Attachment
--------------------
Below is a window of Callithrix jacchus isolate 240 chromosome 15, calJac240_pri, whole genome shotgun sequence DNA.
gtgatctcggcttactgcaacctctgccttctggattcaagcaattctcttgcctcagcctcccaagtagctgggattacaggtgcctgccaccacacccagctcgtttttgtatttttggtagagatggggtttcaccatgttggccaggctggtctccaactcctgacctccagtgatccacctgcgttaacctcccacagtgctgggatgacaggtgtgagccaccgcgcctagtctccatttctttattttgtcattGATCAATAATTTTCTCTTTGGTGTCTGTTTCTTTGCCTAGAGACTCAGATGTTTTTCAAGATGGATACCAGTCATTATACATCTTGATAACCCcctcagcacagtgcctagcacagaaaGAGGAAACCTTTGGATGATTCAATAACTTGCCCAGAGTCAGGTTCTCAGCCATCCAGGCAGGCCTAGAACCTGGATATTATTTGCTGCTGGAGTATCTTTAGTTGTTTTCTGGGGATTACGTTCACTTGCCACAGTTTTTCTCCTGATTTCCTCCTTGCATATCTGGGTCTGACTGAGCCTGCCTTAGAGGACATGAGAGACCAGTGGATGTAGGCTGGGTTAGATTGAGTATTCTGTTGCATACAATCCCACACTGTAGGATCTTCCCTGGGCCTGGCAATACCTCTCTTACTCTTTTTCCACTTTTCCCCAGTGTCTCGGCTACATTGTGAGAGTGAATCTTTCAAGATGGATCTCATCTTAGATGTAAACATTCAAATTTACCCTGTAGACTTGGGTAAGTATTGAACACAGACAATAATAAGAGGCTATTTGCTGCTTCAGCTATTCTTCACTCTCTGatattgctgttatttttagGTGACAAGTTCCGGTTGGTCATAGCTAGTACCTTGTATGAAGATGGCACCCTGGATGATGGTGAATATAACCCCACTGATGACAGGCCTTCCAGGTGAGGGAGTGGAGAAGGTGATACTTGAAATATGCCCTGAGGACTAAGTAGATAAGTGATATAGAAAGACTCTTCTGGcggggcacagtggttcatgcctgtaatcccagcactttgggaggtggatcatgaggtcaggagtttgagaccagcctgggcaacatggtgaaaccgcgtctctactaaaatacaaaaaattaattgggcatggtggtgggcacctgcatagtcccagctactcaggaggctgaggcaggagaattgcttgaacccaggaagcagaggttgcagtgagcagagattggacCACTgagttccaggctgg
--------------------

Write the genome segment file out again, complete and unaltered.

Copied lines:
Below is a window of Callithrix jacchus isolate 240 chromosome 15, calJac240_pri, whole genome shotgun sequence DNA.
gtgatctcggcttactgcaacctctgccttctggattcaagcaattctcttgcctcagcctcccaagtagctgggattacaggtgcctgccaccacacccagctcgtttttgtatttttggtagagatggggtttcaccatgttggccaggctggtctccaactcctgacctccagtgatccacctgcgttaacctcccacagtgctgggatgacaggtgtgagccaccgcgcctagtctccatttctttattttgtcattGATCAATAATTTTCTCTTTGGTGTCTGTTTCTTTGCCTAGAGACTCAGATGTTTTTCAAGATGGATACCAGTCATTATACATCTTGATAACCCcctcagcacagtgcctagcacagaaaGAGGAAACCTTTGGATGATTCAATAACTTGCCCAGAGTCAGGTTCTCAGCCATCCAGGCAGGCCTAGAACCTGGATATTATTTGCTGCTGGAGTATCTTTAGTTGTTTTCTGGGGATTACGTTCACTTGCCACAGTTTTTCTCCTGATTTCCTCCTTGCATATCTGGGTCTGACTGAGCCTGCCTTAGAGGACATGAGAGACCAGTGGATGTAGGCTGGGTTAGATTGAGTATTCTGTTGCATACAATCCCACACTGTAGGATCTTCCCTGGGCCTGGCAATACCTCTCTTACTCTTTTTCCACTTTTCCCCAGTGTCTCGGCTACATTGTGAGAGTGAATCTTTCAAGATGGATCTCATCTTAGATGTAAACATTCAAATTTACCCTGTAGACTTGGGTAAGTATTGAACACAGACAATAATAAGAGGCTATTTGCTGCTTCAGCTATTCTTCACTCTCTGatattgctgttatttttagGTGACAAGTTCCGGTTGGTCATAGCTAGTACCTTGTATGAAGATGGCACCCTGGATGATGGTGAATATAACCCCACTGATGACAGGCCTTCCAGGTGAGGGAGTGGAGAAGGTGATACTTGAAATATGCCCTGAGGACTAAGTAGATAAGTGATATAGAAAGACTCTTCTGGcggggcacagtggttcatgcctgtaatcccagcactttgggaggtggatcatgaggtcaggagtttgagaccagcctgggcaacatggtgaaaccgcgtctctactaaaatacaaaaaattaattgggcatggtggtgggcacctgcatagtcccagctactcaggaggctgaggcaggagaattgcttgaacccaggaagcagaggttgcagtgagcagagattggacCACTgagttccaggctgg